In the visi­tors log, un­der “pur­pose of visit,” re­cent guests have scrawled “SOC,” “SOC,” “SOC.” A se­cu­rity con­trac­tor based in Min­den, Nev., SOC has held a share of a multi­bil­lion­dol­lar con­tract to guard U.S. diplo­mats around the world since 2010. Its web­site shows on a world map that SOC is ac­tive in

in Qatar, with hun­dreds—per­haps thou­sands, he hinted—more on or­der when the coun­try hosts the World Cup. A poster be­hind the re­cep­tion­ist warns ap­pli­cants that salaries will be paid in lo­cal cur­ren­cies, not cov­eted U.S. dol­lars.

Ugan­dans are in­flu­en­tial in the busi­ness on other con­ti­nents, too. Sisto An­dama, a nephew of Amin, was early to the guard trade. Af­ter po­lit­i­cally con­nected ri­vals un­der­cut his busi­ness in 2006 and en­gi­neered his ar­rest the fol­low­ing year, An­dama fled the coun­try. He now lives in Mary­land, where he’s the di­rec­tor of African op­er­a­tions for Be­owulf World­wide, a se­cu­rity sub­con­trac­tor based in Val­paraiso, Ind. He han­dles 750 men, mostly in Afghanista­n, and hun­dreds of con­trac­tors work­ing for the U.S. De­part­ment of De­fense’s Africa Com­mand across the con­ti­nent.

Since the hir­ing boom be­gan dur­ing the Iraq War, Ugan­dan news­pa­pers have made much of the for­tunes be­ing made.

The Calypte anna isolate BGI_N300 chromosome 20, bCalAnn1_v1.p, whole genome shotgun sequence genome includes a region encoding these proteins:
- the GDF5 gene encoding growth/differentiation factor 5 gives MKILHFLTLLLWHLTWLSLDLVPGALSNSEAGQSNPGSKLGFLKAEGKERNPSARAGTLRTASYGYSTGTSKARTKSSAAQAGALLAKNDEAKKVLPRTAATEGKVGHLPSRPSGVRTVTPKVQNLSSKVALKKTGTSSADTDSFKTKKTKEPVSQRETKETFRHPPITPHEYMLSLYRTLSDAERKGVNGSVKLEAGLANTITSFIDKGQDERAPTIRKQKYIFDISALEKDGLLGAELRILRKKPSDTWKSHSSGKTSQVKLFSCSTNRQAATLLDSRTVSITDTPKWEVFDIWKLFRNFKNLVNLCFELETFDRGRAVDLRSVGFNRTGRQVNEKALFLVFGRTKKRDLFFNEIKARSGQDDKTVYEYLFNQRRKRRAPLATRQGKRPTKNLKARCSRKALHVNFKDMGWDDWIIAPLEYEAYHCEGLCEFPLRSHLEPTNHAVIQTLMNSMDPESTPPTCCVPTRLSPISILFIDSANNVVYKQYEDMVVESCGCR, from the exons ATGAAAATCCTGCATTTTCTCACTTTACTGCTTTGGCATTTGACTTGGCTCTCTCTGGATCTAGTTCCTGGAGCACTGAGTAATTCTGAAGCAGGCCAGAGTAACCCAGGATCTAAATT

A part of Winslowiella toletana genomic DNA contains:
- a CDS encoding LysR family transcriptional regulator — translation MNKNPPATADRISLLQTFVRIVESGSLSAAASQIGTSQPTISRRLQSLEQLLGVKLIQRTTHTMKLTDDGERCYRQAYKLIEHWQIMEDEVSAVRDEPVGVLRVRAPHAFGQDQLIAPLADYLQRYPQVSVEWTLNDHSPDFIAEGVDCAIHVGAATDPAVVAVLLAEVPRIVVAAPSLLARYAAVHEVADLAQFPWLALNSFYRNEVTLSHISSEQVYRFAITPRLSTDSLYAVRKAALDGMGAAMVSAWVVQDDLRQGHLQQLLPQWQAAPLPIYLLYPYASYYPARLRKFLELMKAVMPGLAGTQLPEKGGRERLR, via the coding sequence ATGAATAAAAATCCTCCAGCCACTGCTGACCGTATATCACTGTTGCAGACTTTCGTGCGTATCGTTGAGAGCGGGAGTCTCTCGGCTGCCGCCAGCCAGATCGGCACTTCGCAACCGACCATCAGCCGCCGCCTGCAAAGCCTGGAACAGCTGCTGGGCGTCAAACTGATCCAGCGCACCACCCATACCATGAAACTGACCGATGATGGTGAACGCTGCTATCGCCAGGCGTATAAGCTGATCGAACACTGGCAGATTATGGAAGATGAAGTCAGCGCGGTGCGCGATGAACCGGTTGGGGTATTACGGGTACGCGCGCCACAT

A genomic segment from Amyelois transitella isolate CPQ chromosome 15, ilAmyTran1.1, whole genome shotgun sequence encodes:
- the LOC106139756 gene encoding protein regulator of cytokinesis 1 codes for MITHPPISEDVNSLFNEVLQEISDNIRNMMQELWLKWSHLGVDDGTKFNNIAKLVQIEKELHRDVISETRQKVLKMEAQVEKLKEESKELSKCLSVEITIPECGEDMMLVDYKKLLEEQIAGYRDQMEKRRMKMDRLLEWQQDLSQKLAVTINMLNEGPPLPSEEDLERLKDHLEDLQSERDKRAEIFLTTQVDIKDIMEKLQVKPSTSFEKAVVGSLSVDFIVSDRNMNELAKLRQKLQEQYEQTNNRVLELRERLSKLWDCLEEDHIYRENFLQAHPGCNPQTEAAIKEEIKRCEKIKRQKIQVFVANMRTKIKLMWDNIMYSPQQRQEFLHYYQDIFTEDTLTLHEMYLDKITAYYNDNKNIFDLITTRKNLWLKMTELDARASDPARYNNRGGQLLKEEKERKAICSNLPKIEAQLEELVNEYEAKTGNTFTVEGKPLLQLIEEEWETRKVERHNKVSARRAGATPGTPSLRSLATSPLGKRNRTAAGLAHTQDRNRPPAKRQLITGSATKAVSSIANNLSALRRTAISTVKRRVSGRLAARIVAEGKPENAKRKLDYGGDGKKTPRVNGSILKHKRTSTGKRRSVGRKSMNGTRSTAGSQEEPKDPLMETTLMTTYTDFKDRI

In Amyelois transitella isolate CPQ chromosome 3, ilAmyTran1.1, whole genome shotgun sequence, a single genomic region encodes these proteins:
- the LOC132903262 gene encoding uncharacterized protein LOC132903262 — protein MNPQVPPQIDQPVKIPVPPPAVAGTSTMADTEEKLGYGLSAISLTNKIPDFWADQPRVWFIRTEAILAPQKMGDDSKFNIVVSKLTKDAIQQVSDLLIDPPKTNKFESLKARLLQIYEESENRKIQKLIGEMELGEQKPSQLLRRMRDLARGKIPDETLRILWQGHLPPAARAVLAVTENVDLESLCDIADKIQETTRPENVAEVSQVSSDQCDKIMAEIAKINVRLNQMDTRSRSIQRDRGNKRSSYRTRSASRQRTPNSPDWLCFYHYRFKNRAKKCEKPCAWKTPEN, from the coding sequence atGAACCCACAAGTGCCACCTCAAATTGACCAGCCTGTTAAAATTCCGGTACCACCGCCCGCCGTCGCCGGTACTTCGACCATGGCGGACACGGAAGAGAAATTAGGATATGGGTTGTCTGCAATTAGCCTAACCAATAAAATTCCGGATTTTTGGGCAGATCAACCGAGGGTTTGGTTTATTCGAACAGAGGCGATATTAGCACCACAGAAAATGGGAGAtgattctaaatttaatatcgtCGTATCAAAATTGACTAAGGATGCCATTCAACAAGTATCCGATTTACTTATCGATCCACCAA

and mis­treat­ment were “de­spi­ca­ble.”

In 2004, SOC was look­ing for men to send to Iraq, and it ap­proached Askar Se­cu­rity’s Kay­onga. In Uganda, her em­ploy­ees were es­sen­tially mall cops. To en­ter the lu­cra­tive but dan­ger­ous new war mar­ket, she turned to An­dama, a for­mer army cap­tain, to re­cruit and train a guard force.

With An­dama round­ing up men, Kay­onga reached out to Moses Mat­siko Barya­mu­jura, a mem­ber of her tribe. Mat­siko was a young free­lance jour­nal­ist moon­light­ing as a se­cu­rity guard with Kay­onga to make ex­tra cash. Although he had no mil­i­tary ex­pe­ri­ence, Kay­onga per­suaded SOC to hire him in the first wave of Ugan­dans it sent to Iraq. She hoped a fel­low tribesman would be her eyes and ears on the ground.

Ugan­dan guards quickly be­came known in the se­cu­rity in­dus­try for be­ing cheap and rel­a­tively reli­able. They be­came a pre­ferred end­point in a sup­ply chain of peo­ple that be­gan at the Pen­tagon. EOD Tech­nolo­gies, an ord­nance-dis­posal com­pany based in Lenoir City, Tenn., that di­ver­si­fied into guard work and later merged with an­other com­pany to form Ster­ling Global Op­er­a­tions, won $813 mil­lion in con­tracts in Iraq and Afghanista­n through 2015. In Jan­uary 2006 the com­pany signed an agree­ment with Be­owulf World­wide, which in turn con­tracted with Askar Se­cu­rity. (In April, Ster­ling changed its name to Janus Global Op­er­a­tions.) That’s how the likes of Mat­siko and other in­ex­pe­ri­enced men ended up per­form­ing crit­i­cal tasks in Amer­ica’s wars.

Ex-guards are ev­ery­where in Kampala. Some drive cabs or run shops bankrolled with Iraq wind­falls. Cornelius Tuka­hebwa was a ho­tel jan­i­tor when a lo­cal guard com­pany re­cruited him. He re­ceived two months of train­ing with an AK-47 at a pa­rade ground near Kampala’s Baha’i tem­ple and then shipped out. Af­ter four years in Iraq, he re­turned to Uganda, bought a car and land, built